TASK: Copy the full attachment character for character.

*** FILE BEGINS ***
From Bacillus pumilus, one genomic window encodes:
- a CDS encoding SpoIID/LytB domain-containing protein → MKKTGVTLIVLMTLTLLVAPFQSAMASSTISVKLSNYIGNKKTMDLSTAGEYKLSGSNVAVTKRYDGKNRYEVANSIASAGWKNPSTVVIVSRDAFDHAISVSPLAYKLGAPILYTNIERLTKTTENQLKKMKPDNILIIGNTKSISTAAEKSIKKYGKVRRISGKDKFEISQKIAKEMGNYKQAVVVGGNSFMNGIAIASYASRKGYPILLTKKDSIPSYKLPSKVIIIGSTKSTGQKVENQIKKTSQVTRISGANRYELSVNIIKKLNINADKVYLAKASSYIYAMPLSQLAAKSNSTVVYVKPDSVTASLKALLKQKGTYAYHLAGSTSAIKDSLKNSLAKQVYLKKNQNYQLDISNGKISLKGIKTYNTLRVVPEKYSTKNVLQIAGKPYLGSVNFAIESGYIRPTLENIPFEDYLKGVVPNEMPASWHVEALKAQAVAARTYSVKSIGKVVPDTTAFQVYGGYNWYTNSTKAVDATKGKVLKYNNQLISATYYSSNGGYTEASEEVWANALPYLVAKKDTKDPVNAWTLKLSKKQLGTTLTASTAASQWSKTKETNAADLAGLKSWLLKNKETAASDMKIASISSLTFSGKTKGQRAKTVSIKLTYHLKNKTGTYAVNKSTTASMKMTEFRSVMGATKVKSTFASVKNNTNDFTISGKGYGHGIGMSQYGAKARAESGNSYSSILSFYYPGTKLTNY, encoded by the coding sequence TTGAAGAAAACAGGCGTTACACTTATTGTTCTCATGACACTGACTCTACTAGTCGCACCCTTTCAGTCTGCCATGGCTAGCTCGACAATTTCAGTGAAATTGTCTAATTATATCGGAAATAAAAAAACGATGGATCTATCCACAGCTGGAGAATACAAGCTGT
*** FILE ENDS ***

From Bacillus pumilus, one genomic window encodes:
- a CDS encoding SpoIID/LytB domain-containing protein → MKKTGVTLIVLMTLTLLVAPFQSAMASSTISVKLSNYIGNKKTMDLSTAGEYKLSGSNVAVTKRYDGKNRYEVANSIASAGWKNPSTVVIVSRDAFDHAISVSPLAYKLGAPILYTNIERLTKTTENQLKKMKPDNILIIGNTKSISTAAEKSIKKYGKVRRISGKDKFEISQKIAKEMGNYKQAVVVGGNSFMNGIAIASYASRKGYPILLTKKDSIPSYKLPSKVIIIGSTKSTGQKVENQIKKTSQVTRISGANRYELSVNIIKKLNINADKVYLAKASSYIYAMPLSQLAAKSNSTVVYVKPDSVTASLKALLKQKGTYAYHLAGSTSAIKDSLKNSLAKQVYLKKNQNYQLDISNGKISLKGIKTYNTLRVVPEKYSTKNVLQIAGKPYLGSVNFAIESGYIRPTLENIPFEDYLKGVVPNEMPASWHVEALKAQAVAARTYSVKSIGKVVPDTTAFQVYGGYNWYTNSTKAVDATKGKVLKYNNQLISATYYSSNGGYTEASEEVWANALPYLVAKKDTKDPVNAWTLKLSKKQLGTTLTASTAASQWSKTKETNAADLAGLKSWLLKNKETAASDMKIASISSLTFSGKTKGQRAKTVSIKLTYHLKNKTGTYAVNKSTTASMKMTEFRSVMGATKVKSTFASVKNNTNDFTISGKGYGHGIGMSQYGAKARAESGNSYSSILSFYYPGTKLTNY, encoded by the coding sequence TTGAAGAAAACAGGCGTTACACTTATTGTTCTCATGACACTGACTCTACTAGTCGCACCCTTTCAGTCTGCCATGGCTAGCTCGACAATTTCAGTGAAATTGTCTAATTATATCGGAAATAAAAAAACGATGGATCTATCCACAGCTGGAGAATACAAGCTGT